This was announced by Defence Minister Ursula von der Leyen (Christian Democratic Union, CDU) in the course of her trip to the Middle East last weekend. Von der Leyen praised Germany’s cooperation with the Peshmerga [Kurdish military forces] during her visit to Erbil, the capital of the Kurdistan Autonomous Region in northern Iraq. The Bundeswehr has been arming and militarily supporting the Kurdish force for three and a half years. It was “impressive to see the great success of the Peshmerga training mission,” she said, thanking “Bundeswehr soldiers” on the spot. Von der Leyen then announced that in future the Bundeswehr would be deployed throughout Iraq.
There will be “another mandate,” she said, “a mandate with a new balance … between Baghdad and Erbil on equal terms on both sides.” The defense minister made no concrete statements about the planned operation, but left no doubt she envisaged a long-term military engagement throughout Iraq. “Both in Kurdistan, as well as in the central government in Baghdad,” there is “a request above all to help in the implementation of reforms, in the construction of ministry structures,” the minister said. In Erbil, for example, “the construction of an entire sanitary unit is necessary,” but this also involved “of course the entire planning, organisation, recruitment and training.” There is also “considerable demand” for logistics. Germany wanted to “make its contribution” to provide Iraq with “independent, loyal operational forces for the long term.”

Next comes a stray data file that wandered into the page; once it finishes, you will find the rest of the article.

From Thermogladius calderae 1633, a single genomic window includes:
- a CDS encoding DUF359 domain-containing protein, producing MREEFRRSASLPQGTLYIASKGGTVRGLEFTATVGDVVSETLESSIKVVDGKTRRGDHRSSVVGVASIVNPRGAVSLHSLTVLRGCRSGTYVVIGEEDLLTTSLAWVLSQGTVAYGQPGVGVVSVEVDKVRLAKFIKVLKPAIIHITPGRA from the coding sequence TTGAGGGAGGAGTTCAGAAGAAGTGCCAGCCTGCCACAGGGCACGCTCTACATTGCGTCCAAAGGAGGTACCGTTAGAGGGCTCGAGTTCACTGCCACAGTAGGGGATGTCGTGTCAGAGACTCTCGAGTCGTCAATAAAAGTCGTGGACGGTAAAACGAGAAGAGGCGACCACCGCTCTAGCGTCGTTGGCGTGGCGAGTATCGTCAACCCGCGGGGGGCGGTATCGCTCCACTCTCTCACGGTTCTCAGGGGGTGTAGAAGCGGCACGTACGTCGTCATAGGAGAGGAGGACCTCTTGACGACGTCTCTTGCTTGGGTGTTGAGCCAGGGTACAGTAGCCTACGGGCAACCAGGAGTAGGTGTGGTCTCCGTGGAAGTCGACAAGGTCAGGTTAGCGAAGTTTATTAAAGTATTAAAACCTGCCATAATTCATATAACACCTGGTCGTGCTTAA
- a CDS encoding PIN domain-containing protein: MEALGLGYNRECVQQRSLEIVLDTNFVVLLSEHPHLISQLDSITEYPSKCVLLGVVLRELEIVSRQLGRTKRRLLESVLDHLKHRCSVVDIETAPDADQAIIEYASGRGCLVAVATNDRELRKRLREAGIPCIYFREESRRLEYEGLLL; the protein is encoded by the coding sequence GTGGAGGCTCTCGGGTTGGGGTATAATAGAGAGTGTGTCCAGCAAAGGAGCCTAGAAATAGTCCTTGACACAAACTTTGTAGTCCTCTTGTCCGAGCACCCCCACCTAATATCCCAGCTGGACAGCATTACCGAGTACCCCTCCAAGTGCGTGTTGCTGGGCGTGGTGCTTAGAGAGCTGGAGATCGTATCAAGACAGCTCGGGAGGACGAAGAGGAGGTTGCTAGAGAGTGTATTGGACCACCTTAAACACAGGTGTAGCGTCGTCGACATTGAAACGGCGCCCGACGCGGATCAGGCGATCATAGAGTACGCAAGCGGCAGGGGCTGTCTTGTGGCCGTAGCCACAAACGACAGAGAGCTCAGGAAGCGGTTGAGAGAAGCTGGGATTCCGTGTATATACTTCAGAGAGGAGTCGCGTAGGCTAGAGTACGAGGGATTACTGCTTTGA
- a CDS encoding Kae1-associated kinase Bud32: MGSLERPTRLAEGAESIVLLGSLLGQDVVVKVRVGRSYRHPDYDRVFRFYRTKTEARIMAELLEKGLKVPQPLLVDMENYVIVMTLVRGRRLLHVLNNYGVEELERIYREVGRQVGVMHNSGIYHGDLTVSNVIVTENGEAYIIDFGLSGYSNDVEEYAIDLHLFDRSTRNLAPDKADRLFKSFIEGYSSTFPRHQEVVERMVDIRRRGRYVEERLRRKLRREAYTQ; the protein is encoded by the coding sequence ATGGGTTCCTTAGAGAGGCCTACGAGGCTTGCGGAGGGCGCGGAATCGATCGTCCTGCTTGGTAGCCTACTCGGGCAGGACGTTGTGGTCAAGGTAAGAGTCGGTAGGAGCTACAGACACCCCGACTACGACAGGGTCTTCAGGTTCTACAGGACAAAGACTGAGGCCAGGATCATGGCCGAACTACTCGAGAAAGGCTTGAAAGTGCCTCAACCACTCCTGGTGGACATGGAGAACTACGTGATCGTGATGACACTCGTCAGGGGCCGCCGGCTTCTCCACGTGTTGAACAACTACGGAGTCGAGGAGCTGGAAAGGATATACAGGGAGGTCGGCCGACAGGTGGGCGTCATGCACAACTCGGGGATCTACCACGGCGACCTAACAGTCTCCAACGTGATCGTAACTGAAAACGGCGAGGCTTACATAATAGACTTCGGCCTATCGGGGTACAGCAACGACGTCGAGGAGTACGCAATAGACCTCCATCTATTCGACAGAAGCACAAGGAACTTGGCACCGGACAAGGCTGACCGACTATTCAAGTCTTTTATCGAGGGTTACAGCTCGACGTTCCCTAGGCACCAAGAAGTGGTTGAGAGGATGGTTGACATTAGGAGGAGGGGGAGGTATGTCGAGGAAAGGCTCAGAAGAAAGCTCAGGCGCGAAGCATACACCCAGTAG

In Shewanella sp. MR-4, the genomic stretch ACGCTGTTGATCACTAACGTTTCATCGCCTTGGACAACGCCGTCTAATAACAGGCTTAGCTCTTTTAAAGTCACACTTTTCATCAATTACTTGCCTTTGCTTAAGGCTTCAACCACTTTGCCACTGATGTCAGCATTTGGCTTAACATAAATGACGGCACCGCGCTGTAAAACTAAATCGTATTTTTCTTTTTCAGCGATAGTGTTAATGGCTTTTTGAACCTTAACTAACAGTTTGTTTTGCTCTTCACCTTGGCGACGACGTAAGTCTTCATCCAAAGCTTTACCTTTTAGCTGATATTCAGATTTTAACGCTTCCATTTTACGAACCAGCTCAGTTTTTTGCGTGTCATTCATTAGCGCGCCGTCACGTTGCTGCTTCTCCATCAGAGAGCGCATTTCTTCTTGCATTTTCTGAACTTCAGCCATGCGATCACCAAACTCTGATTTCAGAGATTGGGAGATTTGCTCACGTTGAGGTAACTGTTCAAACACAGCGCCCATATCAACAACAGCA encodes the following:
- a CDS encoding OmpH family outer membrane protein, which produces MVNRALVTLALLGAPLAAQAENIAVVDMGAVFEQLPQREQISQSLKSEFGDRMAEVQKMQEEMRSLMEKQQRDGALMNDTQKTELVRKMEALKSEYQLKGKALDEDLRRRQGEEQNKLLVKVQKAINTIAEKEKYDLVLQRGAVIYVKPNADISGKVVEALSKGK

The Socialist Equality Party rejects the coalition pact, which focuses on the return of Germany to an aggressive foreign and great power policy, and calls for the disclosure of all the talks. Under conditions of escalating warfare in Syria and Iraq, and US preparations for war against North Korea, which threaten to provoke a Third World War, this demand, along with the demand for new elections, is becoming increasingly urgent.
Special Dispatch No. 7339
Hamas, Palestinian Factions In Response To Israel’s Airstrikes In Syria: ‘Any Israeli Attack, On Any Front, Will Be Answered With A Comprehensive War On All Fronts’ (MEMRI 2/15)